I still think it’s the most beautiful material in my collection, and it’s singlehandedly responsible for me moving on from black pens to the more colourful designs that I now tend to focus on.

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Pleasant surprise of the year: Esterbrook Estie

I was not expecting the new Esterbrook Estie to be as good as it is. Generally when I get a sub–$150 pen to review, I appreciate it and review it within the bounds of its market segment but generally it doesn’t last in my rotation for very long. But the Estie is really comfortable, and the vintage nib adapter gives it serious legs. The Esterbrook 2048 extra fine may well have displaced the Platinum 3776 UEF as my extra fine of choice.

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The runner up is a loaner I had earlier in the year: the Cleo Skribent ‘The Skribent’. The pen itself was good but generally unremarkable and not really my sort of thing, but to this day I fondly remember the nib. Tiny, but so much personality, a truly great writer and one I was not expecting.

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New budget pen of the year: Karas Starliner

To me, the Karas Starliner XL is an exceptional example of what a good budget pen should be. It is comfortable, attractive in a simple way, robust, and a good writer. It doesn’t blow its budget on fancy features, just solid writing. I missed the review sample so much that I’ve ordered a replacement from my own money.

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The Lamy Aion falls into this category for me too. Although mine has been edged out of rotation by fancier pens, the Aion is an incredibly solid pen that I think makes for a real step up from the Al Star and Safari.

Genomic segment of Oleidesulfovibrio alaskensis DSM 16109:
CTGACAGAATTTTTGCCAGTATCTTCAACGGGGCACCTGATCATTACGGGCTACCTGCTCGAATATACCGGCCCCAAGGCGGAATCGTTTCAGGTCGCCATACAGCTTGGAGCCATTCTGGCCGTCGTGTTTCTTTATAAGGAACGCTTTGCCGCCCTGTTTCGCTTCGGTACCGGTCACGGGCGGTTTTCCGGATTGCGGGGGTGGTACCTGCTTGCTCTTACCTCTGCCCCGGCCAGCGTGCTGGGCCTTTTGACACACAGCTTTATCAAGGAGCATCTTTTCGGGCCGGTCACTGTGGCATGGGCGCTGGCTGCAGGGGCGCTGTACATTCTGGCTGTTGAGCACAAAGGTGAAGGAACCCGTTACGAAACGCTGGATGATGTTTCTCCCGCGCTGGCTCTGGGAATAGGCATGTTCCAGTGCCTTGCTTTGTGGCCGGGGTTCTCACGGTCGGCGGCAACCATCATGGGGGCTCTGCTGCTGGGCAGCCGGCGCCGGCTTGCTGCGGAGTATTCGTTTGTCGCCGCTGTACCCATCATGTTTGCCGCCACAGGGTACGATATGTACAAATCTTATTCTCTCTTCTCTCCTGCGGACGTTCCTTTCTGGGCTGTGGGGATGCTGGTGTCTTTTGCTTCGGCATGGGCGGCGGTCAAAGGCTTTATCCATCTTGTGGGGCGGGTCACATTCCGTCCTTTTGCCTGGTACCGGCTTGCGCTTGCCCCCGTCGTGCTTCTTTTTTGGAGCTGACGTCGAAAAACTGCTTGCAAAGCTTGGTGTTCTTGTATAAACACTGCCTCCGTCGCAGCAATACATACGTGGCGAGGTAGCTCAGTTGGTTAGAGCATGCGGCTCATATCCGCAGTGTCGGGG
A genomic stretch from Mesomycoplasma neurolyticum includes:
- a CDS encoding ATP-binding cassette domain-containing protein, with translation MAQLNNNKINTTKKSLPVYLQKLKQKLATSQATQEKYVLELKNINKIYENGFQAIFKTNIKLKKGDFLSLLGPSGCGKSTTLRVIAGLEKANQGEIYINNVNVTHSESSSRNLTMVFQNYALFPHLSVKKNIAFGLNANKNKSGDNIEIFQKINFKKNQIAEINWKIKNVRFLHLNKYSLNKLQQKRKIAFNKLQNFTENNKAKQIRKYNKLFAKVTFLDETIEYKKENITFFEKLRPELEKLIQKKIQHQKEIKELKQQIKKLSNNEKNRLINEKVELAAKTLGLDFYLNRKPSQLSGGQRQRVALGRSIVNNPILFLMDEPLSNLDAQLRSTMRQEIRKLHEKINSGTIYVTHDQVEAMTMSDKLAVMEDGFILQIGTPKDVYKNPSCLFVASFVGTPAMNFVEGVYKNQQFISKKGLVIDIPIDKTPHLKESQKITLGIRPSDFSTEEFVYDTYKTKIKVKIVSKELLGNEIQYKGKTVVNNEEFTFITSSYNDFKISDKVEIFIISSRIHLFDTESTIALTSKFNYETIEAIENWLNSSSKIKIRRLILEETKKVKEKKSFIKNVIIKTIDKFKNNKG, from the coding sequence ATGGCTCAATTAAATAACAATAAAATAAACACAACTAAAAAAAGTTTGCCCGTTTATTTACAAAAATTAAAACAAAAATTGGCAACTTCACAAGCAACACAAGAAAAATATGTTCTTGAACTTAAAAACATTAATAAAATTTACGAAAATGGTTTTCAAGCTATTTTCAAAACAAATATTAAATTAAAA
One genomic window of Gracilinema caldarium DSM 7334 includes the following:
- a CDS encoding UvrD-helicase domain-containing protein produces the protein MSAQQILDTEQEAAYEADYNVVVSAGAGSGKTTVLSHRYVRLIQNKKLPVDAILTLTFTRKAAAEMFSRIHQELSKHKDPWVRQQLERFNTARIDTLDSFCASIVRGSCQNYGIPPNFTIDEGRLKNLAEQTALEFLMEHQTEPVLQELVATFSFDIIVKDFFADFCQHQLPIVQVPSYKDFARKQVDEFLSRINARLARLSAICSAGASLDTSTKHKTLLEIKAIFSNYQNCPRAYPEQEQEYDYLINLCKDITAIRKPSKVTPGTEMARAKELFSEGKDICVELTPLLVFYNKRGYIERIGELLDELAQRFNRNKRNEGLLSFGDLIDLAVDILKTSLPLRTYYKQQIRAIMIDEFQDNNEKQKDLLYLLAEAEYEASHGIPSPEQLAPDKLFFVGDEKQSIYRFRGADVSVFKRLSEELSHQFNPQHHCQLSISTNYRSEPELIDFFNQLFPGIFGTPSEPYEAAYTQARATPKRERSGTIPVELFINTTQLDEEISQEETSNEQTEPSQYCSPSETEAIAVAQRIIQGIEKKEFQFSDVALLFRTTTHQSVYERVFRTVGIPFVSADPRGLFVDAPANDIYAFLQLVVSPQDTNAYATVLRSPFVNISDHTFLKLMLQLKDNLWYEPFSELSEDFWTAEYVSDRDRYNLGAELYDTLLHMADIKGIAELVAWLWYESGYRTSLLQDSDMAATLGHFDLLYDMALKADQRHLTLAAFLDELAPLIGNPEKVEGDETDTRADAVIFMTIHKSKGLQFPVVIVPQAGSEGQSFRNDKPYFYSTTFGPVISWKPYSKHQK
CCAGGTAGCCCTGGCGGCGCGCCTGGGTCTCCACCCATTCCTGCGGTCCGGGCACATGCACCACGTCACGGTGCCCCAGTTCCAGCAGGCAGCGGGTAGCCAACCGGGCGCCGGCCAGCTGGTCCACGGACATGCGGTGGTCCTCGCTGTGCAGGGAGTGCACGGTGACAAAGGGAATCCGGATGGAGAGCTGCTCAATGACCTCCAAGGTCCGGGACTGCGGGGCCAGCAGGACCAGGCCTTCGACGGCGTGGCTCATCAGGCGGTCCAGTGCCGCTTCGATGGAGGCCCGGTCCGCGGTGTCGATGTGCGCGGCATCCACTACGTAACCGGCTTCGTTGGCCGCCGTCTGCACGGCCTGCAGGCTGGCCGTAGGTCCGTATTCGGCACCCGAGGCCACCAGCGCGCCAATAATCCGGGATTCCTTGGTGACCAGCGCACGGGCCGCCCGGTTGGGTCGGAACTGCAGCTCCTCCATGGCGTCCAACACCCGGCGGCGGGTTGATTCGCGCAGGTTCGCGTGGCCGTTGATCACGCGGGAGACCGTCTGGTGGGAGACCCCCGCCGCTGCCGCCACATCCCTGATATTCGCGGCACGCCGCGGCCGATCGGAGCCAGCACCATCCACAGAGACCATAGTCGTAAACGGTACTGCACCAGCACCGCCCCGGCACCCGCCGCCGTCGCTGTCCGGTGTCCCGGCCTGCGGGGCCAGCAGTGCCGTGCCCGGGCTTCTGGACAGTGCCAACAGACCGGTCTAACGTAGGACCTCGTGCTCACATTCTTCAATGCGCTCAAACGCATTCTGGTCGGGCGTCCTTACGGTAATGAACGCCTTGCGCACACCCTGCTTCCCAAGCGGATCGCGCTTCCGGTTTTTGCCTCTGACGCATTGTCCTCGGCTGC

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Disappointment of the year

Unfortunately (or perhaps fortunately, because it shows I have some perspective), I was disappointed by a lot of pens and products this year. Perhaps most egregious was the Rotring Newton — I would have had more pleasure burning four £20 notes. I ended up throwing it in the bin.

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I was really hoping to like the Parker Duofold, but felt let down by the nib and size. More recently, I was SO EXCITED to get the bright blue Diplomat Aero, but not only did the nib suck, I’m finding the section too slippery. And back earlier in the year, I was disappointed by the Namisu Ixion. A perfectly fine pen, but I will never buy from Namisu again.

The “I was wrong” award

I have been guilty of some sweeping generalisations over the years. Big pens are better. Gold nibs are better than steel. I hate metal sections. I’m lucky to have been exposed to a number of pens that have helped me challenge those assumptions and given me a more open mind.